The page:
It feels slightly strange sitting in Scotland in December and its 12 degrees outside, we’re much more used to snow and a white Christmas. No doubt that Global Warming has affected our weather systems here.
However, in the world of data it’s becoming a polar opposite (see what I did there?). Data continues to grow and get colder by the day. We’ve become a society of data hoarders, we continue to store everything, never accessing but keeping it for that ‘just in case’ moment. This has led to the rise of ROT data; Redundant, Obsolete or Trivial content that is never accessed but continues to consume valuable resources.
A recent Veritas survey shows that only 14% of our data is accessed regularly, with a further 32% being classified as ROT data. The worrying statistic is the one I’ve not yet quoted; this means that 54% of our data is simply unknown, and like the majority of an iceberg sits unseen below our visibility.
This dark data may have business value, or may be valueless, but the crucial point being that it remains unknown. More worryingly, this dark data may contain personal customer information, non-compliant data or other high-risk corporate data, with the potential for critical risks at the core of a business.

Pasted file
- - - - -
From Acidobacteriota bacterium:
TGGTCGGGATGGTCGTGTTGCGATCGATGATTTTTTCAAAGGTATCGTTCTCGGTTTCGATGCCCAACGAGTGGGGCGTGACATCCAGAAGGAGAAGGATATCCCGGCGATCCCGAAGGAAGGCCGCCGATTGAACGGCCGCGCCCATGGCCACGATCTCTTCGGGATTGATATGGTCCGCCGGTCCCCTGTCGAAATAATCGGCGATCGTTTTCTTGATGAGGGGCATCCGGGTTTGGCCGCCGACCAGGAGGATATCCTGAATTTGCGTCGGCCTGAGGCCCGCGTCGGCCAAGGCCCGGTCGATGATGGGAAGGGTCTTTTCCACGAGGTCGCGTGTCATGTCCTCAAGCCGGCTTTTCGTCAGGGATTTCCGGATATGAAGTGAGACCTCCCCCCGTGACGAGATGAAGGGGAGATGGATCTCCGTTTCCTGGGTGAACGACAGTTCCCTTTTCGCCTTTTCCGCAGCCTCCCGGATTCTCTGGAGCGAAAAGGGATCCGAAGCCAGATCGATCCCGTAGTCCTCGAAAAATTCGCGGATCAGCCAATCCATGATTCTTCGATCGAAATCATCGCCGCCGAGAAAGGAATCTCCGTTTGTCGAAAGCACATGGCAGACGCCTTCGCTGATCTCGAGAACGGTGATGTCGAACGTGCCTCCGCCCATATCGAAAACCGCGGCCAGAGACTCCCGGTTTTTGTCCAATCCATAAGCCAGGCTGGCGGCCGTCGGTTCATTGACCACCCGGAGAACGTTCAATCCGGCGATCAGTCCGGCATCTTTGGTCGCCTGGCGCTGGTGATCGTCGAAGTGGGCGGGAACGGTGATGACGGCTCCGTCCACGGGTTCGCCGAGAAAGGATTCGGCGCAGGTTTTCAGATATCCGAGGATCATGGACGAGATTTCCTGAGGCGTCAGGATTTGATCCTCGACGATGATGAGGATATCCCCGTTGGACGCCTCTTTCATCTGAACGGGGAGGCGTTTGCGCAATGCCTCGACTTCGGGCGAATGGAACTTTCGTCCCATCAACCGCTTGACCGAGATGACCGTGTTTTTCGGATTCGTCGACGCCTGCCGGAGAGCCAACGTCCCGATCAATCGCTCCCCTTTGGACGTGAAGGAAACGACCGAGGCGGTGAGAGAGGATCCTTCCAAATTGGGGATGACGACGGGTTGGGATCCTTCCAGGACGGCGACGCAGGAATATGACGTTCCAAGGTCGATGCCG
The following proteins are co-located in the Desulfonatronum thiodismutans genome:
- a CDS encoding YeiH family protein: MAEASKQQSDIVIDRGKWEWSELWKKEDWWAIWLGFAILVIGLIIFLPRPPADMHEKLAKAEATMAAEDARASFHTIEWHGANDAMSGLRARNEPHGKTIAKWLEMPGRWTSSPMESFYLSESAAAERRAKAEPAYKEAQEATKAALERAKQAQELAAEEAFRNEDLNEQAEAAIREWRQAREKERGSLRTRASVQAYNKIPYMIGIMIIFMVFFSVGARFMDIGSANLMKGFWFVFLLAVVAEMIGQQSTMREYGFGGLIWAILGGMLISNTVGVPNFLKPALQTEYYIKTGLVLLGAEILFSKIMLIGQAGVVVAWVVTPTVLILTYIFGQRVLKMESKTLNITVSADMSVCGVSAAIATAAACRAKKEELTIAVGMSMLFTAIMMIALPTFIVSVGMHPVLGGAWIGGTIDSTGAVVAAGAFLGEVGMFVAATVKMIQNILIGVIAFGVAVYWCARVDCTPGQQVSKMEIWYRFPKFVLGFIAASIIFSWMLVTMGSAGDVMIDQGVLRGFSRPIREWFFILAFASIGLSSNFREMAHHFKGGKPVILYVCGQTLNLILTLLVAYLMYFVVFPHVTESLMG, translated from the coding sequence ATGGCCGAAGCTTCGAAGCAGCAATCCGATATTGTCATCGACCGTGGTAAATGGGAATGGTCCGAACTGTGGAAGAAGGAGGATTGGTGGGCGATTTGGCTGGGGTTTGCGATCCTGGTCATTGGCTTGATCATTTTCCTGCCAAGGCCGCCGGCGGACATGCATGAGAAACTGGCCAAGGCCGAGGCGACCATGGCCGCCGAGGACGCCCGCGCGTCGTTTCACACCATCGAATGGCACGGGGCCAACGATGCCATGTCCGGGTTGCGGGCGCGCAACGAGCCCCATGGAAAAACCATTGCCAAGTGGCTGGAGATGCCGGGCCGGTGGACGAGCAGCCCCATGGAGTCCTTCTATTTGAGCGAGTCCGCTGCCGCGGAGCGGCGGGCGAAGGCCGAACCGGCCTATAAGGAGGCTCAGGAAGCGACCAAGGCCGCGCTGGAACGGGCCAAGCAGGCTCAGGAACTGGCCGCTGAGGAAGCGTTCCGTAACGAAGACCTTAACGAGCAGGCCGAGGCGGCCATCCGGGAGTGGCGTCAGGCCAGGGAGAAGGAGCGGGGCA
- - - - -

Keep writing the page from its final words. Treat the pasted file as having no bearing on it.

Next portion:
Recent legislation changes mean that Data Governance has to become more critical to business operations, location of data, content of repositories and the ability to search and discover data of relevance, upon demand, is placing new and unique challenges for IT operations, challenges that they have never previously faced.
Illuminating dark data is not easy, it requires elimination of ROT, it requires understanding of corporate data and what data may have business value, and it requires further understanding of legislation relative to the customer environment. Finally the ability to find that needle requires the use of tools and the knowledge to understand what you are looking for.
Having the ability to seek across all data sets, and having the ability to apply filters to the searches is not an easy task, but one that you will face at some point. Identifying the process and the tools is a mission that needs addressing now, when you are asked for it may be too late to avoid significant costs and the potential for large fines if data cannot be produced in a timely manner.
The Data Iceberg is not melting, but at least we can understand the 54% not immediately visible to us. Our data hoarding exacerbates the problem, time to shine a light in the darkness.
Now, where’s my sunglasses?
*Information has been sourced from the recent Veritas publication; The Databerg Report: See What Others Don’t